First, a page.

Everyone wants to learn to code these days. It seems to be a skill we’re now considering indispensable. But what favors do you do yourself by learning a programming language, really? Sean Blanda, writing for productivity and ideas blog the 99u, suggests learning a simple skill won’t help you that much.P
If becoming a programmer is appealing to you, great. But seeking employment based on any one “hard skill” is an outdated way of thinking. The rapid evolution of technology forces us to constantly reconsider which hard skills are in demand. (And we should). Staying on top of the hard skills needed is a necessity in the short term, but one of the best ways to position yourself for success in the long term is to focus on the soft skills needed no matter what technology you are working with.
That shouldn’t deter you from learning to write code, but so long as you remember what most professional developers already know: you’ll be learning to code your entire life. However you engage with technology, it needs to be an ongoing education if you want to have a relevant skill set throughout your life.
The smartest workers will be able to leverage technology to their advantage and be able to recognize the big-picture ways to utilize it. The technology will change. The means of accessing will change. But strategically implementing it will remain in constant demand for tomorrow’s workforce.
As most industrialized nations outsource and automate jobs, labor becomes more abundant and employment harder to come by. In a world of Amazon drones, who needs postal workers? When the Google self-driving car hits the mass market, will we no longer need taxi drivers?
Yet the challenge for creators is more subtle: rather than being replaced by robots, we have to worry about competition on a global scale. (As online education becomes ubiquitous how can the art school graduate in Brooklyn ask for the same fee as the Photoshop master in India?)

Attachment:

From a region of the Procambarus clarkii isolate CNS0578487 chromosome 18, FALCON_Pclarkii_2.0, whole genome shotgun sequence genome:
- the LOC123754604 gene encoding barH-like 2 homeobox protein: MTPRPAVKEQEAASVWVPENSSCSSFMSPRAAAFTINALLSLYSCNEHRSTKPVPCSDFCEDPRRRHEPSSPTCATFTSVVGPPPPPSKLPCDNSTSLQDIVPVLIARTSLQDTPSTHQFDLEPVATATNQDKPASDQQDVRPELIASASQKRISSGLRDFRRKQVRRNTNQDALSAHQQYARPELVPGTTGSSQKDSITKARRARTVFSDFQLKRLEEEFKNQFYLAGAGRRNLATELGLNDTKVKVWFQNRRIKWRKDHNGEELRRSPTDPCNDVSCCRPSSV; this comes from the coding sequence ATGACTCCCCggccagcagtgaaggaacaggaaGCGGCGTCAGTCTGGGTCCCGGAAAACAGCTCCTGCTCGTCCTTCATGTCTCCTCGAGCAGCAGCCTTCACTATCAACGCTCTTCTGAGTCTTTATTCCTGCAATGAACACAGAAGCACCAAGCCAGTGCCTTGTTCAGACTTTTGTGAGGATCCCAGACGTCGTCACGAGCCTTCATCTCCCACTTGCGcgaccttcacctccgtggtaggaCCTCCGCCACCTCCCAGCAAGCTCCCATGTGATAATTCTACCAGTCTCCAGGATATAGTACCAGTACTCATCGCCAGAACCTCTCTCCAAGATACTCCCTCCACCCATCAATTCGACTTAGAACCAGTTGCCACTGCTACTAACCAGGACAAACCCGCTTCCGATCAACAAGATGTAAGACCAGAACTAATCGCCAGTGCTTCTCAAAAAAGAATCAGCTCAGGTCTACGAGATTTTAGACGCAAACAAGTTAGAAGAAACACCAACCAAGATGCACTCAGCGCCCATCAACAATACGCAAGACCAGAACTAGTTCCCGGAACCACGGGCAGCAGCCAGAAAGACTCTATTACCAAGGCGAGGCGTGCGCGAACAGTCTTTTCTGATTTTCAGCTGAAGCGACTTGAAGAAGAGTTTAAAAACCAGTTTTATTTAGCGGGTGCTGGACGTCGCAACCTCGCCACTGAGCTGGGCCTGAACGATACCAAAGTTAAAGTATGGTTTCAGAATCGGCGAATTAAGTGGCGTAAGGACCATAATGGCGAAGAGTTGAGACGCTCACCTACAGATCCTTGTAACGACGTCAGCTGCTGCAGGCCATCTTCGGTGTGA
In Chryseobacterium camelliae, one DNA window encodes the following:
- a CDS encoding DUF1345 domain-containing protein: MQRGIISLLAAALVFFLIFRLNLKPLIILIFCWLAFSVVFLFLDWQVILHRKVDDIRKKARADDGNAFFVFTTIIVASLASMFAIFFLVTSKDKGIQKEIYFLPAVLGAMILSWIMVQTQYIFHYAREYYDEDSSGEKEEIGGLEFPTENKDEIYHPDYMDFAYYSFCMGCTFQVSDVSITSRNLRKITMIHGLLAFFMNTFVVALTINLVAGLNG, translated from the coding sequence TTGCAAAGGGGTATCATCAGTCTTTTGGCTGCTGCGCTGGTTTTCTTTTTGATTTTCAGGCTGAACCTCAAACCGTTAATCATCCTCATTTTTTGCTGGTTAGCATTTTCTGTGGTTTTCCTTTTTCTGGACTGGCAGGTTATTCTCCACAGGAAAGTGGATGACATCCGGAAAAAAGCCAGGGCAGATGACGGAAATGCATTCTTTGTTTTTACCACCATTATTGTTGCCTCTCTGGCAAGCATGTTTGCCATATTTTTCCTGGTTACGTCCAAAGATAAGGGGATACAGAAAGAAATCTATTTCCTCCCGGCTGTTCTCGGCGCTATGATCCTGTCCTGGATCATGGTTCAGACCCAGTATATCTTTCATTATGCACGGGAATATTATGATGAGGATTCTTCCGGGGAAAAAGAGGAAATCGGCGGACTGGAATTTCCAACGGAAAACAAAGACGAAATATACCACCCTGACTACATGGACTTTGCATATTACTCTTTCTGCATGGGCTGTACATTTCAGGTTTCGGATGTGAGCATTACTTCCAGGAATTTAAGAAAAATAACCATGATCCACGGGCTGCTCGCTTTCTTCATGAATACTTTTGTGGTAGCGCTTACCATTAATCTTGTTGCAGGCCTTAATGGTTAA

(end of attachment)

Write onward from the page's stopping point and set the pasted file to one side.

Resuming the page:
So how can we best prepare ourselves for this new career dynamic, where we must stave off outsourcing at every turn?
1. Own your life choices, and don’t let comparison make you envious.
One side effect of the rise of automation is that everything we do can and will become measureable. We are already able to see the bloggers with the most views, the creative with the most Twitter followers. But soon, even service jobs will be subject to what Cowen calls “hyper meritocracy,” where everything is measured, tracked, and ranked. As a result, comparison to our peers, and the subsequent anxiety that comes with that, is inevitable. We’ll always know where we stack up, and employers will be able to compensate us accordingly.
The upshot of this is that survival in the new career landscape offers an interesting choice: Will you “live to work,” and do everything it takes to max out these measurements to impress your employers? Or do you prefer to “work to live,” to maximize your leisure and family time?
2. Become a first-rate leader and collaborator.
It’s impossible to outsource great leadership. As jobs and companies become more specialized and competition more fierce, top companies will increasingly fight for workers that show leadership chops.
Because of this hyper-specialization, creative teams will need workers who they enjoy collaborating with. As we all become more specialized, the problems we are solving will become increasingly complex. This means that collaboration across different areas of expertise will become even more important. One person alone cannot design the self-driving car.
3. Learn to market your work.
Even if you have the skills and connections, success still means getting your work noticed. No matter what field you are in, marketing your work will only get harder in the decades to come. Those who can authentically and effectively do battle with Buzzfeed listicles and Instagram photos will always be in demand.
“Marketing” in this context is different than taking a class at your local college. It’s about having a deep, entrenched understanding of your subject matter and target audience. The kind of high-level analytical thinking required to do this work can never be automated and will always be in demand.
The creatives that succeed will be the ones that embrace these changes and use them to generate more opportunity and more chances to truly impact our world.
courtesy of :